Who will pay for the National Health Insurance (NHI)?
Everyone, including the poor, an expert has predicted.
But barring the threat of administrative failure, the plan could work for the poor by hurting the pockets of the rich and middle-class, says Intellidex analyst Peter Attard Montalto.
The NHI sought to centralise health services by pooling funds from the national health budget with private healthcare expenditure and through various tax revenue streams, including a higher personal income tax. This would see an additional R162 billion from private healthcare funds added to the R222.6 billion state health budget.
Whether this could amount to a net loss or gain for working South Africans was unclear because the NHI had yet to be properly costed.
“What I can say is that the upper class will pay more and will be hit by all these taxes, and I would say the middle class will be in between the two extremes,” said Montalto.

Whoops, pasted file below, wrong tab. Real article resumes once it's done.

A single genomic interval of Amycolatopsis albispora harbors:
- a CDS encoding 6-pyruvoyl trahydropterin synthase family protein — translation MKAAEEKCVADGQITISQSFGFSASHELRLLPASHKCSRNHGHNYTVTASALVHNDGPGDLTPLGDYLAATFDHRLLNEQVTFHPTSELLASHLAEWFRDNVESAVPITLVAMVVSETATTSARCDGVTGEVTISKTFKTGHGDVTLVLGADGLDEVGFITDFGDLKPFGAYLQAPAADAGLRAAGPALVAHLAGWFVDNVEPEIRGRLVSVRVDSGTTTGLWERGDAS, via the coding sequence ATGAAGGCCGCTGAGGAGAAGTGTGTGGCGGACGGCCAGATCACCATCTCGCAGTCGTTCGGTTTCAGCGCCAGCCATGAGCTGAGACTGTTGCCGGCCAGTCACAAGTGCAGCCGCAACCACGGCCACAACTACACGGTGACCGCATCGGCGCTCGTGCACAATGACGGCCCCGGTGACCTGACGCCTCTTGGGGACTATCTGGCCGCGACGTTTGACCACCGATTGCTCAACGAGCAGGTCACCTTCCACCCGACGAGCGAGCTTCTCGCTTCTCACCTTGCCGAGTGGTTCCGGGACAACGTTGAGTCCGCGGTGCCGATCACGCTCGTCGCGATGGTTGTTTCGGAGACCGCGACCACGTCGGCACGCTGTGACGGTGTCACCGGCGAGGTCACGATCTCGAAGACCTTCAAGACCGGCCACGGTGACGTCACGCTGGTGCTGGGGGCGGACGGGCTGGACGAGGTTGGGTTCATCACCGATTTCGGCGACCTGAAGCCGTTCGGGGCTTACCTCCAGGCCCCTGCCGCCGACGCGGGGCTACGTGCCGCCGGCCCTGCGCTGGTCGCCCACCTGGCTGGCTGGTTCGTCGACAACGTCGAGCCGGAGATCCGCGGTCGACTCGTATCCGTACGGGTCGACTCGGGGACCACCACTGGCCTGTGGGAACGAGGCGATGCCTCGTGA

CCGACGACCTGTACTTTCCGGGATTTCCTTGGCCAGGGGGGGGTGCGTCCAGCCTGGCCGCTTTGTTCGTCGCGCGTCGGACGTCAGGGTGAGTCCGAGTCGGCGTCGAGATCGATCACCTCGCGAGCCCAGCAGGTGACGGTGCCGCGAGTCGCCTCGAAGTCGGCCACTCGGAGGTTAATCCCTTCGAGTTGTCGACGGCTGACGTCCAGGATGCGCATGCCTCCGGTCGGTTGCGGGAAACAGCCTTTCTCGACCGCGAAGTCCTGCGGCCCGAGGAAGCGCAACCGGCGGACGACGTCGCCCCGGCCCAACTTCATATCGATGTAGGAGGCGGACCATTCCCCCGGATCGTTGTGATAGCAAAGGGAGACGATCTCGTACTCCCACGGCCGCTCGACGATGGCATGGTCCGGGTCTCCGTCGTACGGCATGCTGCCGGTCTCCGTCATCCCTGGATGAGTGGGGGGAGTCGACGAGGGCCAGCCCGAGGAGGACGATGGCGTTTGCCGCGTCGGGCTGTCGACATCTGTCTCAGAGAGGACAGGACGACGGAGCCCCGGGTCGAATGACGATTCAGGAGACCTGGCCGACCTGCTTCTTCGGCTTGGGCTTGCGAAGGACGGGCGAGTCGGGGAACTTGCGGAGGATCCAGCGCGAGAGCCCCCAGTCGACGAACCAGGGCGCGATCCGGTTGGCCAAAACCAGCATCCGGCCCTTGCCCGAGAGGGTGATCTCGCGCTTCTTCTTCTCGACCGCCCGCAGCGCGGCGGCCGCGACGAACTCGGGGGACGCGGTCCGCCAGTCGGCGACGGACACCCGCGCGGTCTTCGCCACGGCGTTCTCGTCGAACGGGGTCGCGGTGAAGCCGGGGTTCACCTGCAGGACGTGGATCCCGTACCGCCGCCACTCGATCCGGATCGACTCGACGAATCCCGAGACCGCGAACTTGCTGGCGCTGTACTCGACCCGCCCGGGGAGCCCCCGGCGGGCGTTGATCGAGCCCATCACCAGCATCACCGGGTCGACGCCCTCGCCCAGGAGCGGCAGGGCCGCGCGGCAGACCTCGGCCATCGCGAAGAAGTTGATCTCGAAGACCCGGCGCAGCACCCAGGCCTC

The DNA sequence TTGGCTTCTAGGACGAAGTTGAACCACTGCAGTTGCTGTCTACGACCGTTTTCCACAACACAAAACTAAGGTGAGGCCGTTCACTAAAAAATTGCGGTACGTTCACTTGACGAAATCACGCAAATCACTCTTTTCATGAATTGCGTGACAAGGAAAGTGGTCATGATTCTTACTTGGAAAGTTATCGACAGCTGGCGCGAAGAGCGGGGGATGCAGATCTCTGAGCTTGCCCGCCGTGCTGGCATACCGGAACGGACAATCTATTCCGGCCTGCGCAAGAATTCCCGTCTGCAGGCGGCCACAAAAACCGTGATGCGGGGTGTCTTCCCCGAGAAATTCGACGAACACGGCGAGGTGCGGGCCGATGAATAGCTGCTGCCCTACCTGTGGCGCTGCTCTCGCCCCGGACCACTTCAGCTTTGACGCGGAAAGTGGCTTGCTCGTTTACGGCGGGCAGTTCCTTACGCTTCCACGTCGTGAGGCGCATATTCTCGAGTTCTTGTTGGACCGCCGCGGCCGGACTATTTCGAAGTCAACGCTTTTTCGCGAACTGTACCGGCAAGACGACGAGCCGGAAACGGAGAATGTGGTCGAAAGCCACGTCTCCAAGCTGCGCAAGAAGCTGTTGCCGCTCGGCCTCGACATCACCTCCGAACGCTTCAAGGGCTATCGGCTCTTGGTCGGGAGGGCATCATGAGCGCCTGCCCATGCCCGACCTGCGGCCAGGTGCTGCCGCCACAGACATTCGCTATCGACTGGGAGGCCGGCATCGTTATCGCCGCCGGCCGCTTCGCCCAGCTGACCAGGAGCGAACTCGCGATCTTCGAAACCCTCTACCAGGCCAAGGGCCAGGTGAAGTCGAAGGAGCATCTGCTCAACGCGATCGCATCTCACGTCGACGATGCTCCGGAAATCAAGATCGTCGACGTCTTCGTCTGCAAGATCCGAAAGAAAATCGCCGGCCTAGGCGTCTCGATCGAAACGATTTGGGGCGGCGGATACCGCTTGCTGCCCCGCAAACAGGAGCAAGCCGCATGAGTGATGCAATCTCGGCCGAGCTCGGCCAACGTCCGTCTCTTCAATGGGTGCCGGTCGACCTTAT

“An employee who is employed in a major company earning a relatively low wage and paying tax will be paying more in the future through the additional tax, but possibly less on medical expenses.
“It could be said that the poor will be paying more through VAT, but we don’t know enough yet.
“What I can say is that [VAT] is likely the most immediate and relatively useful way of raising revenue.”
One immediately calculable cost to working South Africans was the NHI’s planned reallocation of funding for medical scheme tax credits paid to various medical schemes.
According to Barry Fuchs, managing partner at BKF Accountants, medical aid members would lose thousands in tax credits per year, increasing the more dependents each membership had.
“For a normal person on a medical aid it’s R380 [per month] times 12. That’s R4 650 a year. So, if you have three members on the plan, it amounts to R13 680,” he said.
According to the Bill, the National Health Fund would be set up as a state entity which would be the sole buyer of healthcare, although this would not eliminate the option for private healthcare.
The fund would be entitled to money appropriated annually by parliament from general tax revenue, including shifting funds from the provincial equitable share and conditional grants, reallocation of funding for medical scheme tax credits, payroll tax and a surcharge on personal income tax.
Simnikiwe Hlatshaneni / The Citizen